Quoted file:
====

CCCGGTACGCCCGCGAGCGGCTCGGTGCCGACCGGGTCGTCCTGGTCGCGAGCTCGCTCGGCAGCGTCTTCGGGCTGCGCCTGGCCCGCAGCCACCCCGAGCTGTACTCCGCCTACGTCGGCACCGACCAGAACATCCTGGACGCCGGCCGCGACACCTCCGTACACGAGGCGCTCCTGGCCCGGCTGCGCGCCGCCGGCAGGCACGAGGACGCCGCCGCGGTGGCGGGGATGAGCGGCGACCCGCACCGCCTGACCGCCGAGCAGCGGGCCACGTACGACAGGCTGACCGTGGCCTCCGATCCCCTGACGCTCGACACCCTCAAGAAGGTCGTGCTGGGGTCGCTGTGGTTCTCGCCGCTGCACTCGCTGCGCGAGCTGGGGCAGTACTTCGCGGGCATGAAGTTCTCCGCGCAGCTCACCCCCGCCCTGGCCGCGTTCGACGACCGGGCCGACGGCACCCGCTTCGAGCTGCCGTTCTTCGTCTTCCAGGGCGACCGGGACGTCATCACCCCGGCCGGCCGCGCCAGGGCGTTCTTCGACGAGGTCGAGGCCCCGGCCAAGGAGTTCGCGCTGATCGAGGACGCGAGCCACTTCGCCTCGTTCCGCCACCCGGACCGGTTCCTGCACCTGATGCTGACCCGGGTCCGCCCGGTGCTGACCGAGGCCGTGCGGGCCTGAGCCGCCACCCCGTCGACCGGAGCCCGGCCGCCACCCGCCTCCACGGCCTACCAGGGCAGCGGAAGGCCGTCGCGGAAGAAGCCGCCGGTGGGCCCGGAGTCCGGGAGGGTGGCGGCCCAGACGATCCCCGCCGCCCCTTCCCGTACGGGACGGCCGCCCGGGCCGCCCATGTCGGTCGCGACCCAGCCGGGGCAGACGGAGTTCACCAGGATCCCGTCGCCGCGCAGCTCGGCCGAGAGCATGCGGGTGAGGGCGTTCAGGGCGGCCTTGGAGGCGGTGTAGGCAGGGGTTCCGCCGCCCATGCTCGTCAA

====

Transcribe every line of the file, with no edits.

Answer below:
CCCGGTACGCCCGCGAGCGGCTCGGTGCCGACCGGGTCGTCCTGGTCGCGAGCTCGCTCGGCAGCGTCTTCGGGCTGCGCCTGGCCCGCAGCCACCCCGAGCTGTACTCCGCCTACGTCGGCACCGACCAGAACATCCTGGACGCCGGCCGCGACACCTCCGTACACGAGGCGCTCCTGGCCCGGCTGCGCGCCGCCGGCAGGCACGAGGACGCCGCCGCGGTGGCGGGGATGAGCGGCGACCCGCACCGCCTGACCGCCGAGCAGCGGGCCACGTACGACAGGCTGACCGTGGCCTCCGATCCCCTGACGCTCGACACCCTCAAGAAGGTCGTGCTGGGGTCGCTGTGGTTCTCGCCGCTGCACTCGCTGCGCGAGCTGGGGCAGTACTTCGCGGGCATGAAGTTCTCCGCGCAGCTCACCCCCGCCCTGGCCGCGTTCGACGACCGGGCCGACGGCACCCGCTTCGAGCTGCCGTTCTTCGTCTTCCAGGGCGACCGGGACGTCATCACCCCGGCCGGCCGCGCCAGGGCGTTCTTCGACGAGGTCGAGGCCCCGGCCAAGGAGTTCGCGCTGATCGAGGACGCGAGCCACTTCGCCTCGTTCCGCCACCCGGACCGGTTCCTGCACCTGATGCTGACCCGGGTCCGCCCGGTGCTGACCGAGGCCGTGCGGGCCTGAGCCGCCACCCCGTCGACCGGAGCCCGGCCGCCACCCGCCTCCACGGCCTACCAGGGCAGCGGAAGGCCGTCGCGGAAGAAGCCGCCGGTGGGCCCGGAGTCCGGGAGGGTGGCGGCCCAGACGATCCCCGCCGCCCCTTCCCGTACGGGACGGCCGCCCGGGCCGCCCATGTCGGTCGCGACCCAGCCGGGGCAGACGGAGTTCACCAGGATCCCGTCGCCGCGCAGCTCGGCCGAGAGCATGCGGGTGAGGGCGTTCAGGGCGGCCTTGGAGGCGGTGTAGGCAGGGGTTCCGCCGCCCATGCTCGTCAA